Yes, the 'B' in Black is Capitalized.

About a year ago I wrote my term paper for a class on the presence of medical racism in America. Specifically, my thesis focussed on the lack of trust between medical professionals and many Black Americans. During a peer-review, I expected to have to defend my position given that plenty of people simply don't believe in this very real health crisis, but instead, I found myself defending an argument I didn't even know I was presenting-- whether or not the 'B' in "Black" was to be capitalized. My partner brought to my attention that she did not know whether or not it was to be capitalized therefore our professor probably didn't know it either so I should just fix them to make it all lowercase. This confused me to no end-- surely this wasn't an actual point of confusion? I conducted some more research on my own and much to my disbelief, the capitalization of this word has been highly contested, especially within the last year. 

Many major publications like the New York Times, Huffington Post, The Associated Press, and more have made official statements regarding their capitalization of "Black" in articles. The New York Times references W.E.B. DuBois's 1926 bid to capitalize the 'N' in publications of the term "Negro". DuBois states that the use of lowercase in a phrase meant to describe millions of people was insulting at the very least. Later in The Time's article, they state that the 1930 stylebook update was not just a typographical or stylistic amendment, but an act of racial self-respect. I contend that this still holds true.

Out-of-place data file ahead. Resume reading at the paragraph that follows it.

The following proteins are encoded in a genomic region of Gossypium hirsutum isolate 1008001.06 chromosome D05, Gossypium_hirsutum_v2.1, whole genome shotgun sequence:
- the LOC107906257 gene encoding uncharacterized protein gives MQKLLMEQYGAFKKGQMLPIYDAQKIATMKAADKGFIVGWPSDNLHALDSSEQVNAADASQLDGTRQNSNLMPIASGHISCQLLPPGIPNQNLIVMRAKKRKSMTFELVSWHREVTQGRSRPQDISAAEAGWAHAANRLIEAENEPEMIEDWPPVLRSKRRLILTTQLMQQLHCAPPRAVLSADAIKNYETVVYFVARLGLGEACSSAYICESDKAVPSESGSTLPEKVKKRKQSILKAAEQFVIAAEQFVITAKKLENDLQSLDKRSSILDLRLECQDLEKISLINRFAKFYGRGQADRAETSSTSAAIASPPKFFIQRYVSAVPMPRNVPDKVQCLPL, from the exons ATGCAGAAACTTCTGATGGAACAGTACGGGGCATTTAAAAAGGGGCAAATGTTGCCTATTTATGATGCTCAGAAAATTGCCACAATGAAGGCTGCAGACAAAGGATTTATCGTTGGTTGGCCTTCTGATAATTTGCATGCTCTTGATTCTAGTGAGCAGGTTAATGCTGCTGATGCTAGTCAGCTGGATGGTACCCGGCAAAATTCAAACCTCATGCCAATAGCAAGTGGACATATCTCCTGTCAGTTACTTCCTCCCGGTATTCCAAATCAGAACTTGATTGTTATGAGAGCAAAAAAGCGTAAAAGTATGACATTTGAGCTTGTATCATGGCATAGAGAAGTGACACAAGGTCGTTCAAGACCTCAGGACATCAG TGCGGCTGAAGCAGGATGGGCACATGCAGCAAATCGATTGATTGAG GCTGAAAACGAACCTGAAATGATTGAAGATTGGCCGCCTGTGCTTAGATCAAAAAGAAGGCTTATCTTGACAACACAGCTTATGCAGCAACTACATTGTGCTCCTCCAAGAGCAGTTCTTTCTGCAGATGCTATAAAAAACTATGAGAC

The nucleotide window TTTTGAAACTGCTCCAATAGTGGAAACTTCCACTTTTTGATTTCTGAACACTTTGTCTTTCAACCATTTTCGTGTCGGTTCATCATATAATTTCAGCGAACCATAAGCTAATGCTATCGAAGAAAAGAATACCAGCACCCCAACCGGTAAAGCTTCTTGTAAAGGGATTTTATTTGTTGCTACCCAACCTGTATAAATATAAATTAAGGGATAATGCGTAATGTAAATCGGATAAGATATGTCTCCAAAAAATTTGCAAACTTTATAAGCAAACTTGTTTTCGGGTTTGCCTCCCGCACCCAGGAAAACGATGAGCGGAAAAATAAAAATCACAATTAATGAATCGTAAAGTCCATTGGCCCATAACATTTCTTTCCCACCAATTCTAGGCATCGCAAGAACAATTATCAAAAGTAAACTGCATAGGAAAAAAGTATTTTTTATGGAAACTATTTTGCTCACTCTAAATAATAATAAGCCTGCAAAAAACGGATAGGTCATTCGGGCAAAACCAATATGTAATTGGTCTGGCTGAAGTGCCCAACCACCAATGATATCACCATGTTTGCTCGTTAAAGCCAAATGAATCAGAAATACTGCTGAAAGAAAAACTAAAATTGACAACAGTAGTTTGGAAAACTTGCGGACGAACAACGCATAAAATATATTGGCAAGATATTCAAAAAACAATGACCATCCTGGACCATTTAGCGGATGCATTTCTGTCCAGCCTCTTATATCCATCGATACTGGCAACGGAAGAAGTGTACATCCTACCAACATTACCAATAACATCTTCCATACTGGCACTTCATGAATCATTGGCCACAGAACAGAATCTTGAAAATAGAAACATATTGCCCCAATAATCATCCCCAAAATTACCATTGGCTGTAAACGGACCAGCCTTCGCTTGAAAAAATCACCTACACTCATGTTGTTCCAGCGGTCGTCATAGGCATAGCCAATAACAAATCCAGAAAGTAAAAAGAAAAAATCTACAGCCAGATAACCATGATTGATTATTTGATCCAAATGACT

The 'B' in "Black" deserves to be capitalized just as the beginning of Native American, Latinx, Asian, and every other racial categorization should. The instance of Black rings especially meaningful because the difference in capitalization here holds the difference between a color and an entire population of people. In contrast, many editors have agreed that phrases like "white" and "brown" should remain lowercase due to their ambiguity. The underlying element in capitalized racial classifications is the shared history and culture. The capitalizing of racial and ethinic groups is an act of recognition and respect.